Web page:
Rainy Thursday in the Catskills

We set out about 2 p.m. for an ambitious circular swing through Hunter, Kaaterskill Falls, Saugerties and a couple of destinations near to it. It had been raining on and off all day, but lightly, and we hoped to take a few hikes of a mile or so each. 

Duncan drove, as he did yesterday, and I am resigned to my new role in the back seat. (What's not to like? The scenery is certainly more enjoyable when one does not have to keep one's eye on the narrow, curving roads, and at night, I pulled out my iPod Touch and, with a shuffle of Rickie Lee Jones songs playing in the background, I read a Jack Reacher novel on Kindle for iPhone. The more I play with this little device and the apps written for it, the more amazed I am by it.)

Hunter was underwhelming. 

As we pulled into the parking lot for Kaaterskill Falls, the rain seem to pick up. We pensively watched an Asian couple don ponchos and head out, admiring their preparation. But they only got as far as the edge of the parking lot before turning around, which sealed the deal for us. We'll do the Falls another day, perhaps with hikes to a few other nearby attractions, such as the former site of the Catskill Mountain House.

I told the family that the next stop was Opus 40, where I would be departing for my home planet.  The news was received well. Too well. 

It turns out, actually, that Carrick's friend Annie has been telling her about Opus 40 for years, but they've never managed to make the trip (and Annie is now incommunicado somewhere learning indigenous dance in Java). It also turns out that it's only open on weekends, Memorial to Columbus Day, but the caretaker read our bedraggled faces and took mercy (and the admission fee of $10 for adults, and $7 for students).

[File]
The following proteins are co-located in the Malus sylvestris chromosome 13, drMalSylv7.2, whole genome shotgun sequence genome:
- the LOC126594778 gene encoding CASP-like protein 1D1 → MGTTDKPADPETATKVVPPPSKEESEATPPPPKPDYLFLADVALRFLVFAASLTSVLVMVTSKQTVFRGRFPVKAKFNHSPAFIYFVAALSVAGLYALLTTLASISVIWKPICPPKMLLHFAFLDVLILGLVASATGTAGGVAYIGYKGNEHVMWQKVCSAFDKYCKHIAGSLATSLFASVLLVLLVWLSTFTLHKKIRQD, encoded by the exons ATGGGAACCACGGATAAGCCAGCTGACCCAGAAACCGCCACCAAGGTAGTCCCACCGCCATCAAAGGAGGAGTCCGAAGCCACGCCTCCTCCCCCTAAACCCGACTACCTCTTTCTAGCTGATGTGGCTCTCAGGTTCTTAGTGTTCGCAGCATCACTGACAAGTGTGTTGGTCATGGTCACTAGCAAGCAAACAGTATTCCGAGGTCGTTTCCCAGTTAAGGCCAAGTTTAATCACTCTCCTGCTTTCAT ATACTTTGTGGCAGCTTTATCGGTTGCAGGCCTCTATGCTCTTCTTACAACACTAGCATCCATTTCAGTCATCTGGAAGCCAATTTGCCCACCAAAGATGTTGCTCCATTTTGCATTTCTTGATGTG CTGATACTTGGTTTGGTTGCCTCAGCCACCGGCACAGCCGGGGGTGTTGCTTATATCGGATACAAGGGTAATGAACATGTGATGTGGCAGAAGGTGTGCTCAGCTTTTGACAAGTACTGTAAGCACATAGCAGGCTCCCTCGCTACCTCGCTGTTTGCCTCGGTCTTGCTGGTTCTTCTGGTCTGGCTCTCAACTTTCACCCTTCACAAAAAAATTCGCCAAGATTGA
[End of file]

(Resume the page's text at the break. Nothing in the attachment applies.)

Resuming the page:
Dogs are not allowed on the grounds, so we attempted to leave Sadie behind, with windows cracked open. We've never heard such moaning, groaning, yapping, yipping, keening and kvetching out of a dog in all of our combined days. She'd been fine when Deirdre and I left alone her in the car before the kids came up Monday, but seeing all four of us abandon her -- particularly after the bonding hike up the mountain the other day -- must have been too much to handle. When we got to the top of Belleayre Mountain, in fact, I'd observed that it was probably the first time ever that all five of us had walked together. Sadie seemed to revel in every moment. So Carrick and Deirdre took turns sitting in the car with Sadie while Duncan and I explored Opus 40.

I am drawn to stonework in ways I'm hard put to explain. One of the highlights of our vacation to California last year was a visit to the home, Tor House, and Hawk Tower, that Robinson 

Tor House 

Hawk Tower, May 2008

Jeffers handcrafted with stones on the Carmel, Calif., coast.  And one of the most compelling books I've read recently is In the Company of Stone: The Art and Work of Dan Snow. Snow has constructed stunning stone works in Vermont, which vies with the Catskills and the Hudson for my heart. (But the older I get, the more I think about someplace where I could be outdoors doing things all year, and I'm not one for skiing, skating or luge. Are we destined to be snowbirds upon retirement in 2029, Faire Deirdre?)

After Opus 40, we headed to said Hudson, and were happy to find that leashed animals are permitted on the Saugerties Lighthouse Trail. The rain had stopped, but high tide prevented us from making the entire circuit. We then strolled around downtown Saugerties for a while, and found it a lot more interesting than we found Woodstock yesterday.

After that, we dropped Sadie back home and had our second delicious meal in a week at the Public Lounge in Roxbury. If you're anywhere near the area after 5 p.m. Wednesdays through Sundays, make it a point to stop here for a meal or dessert.


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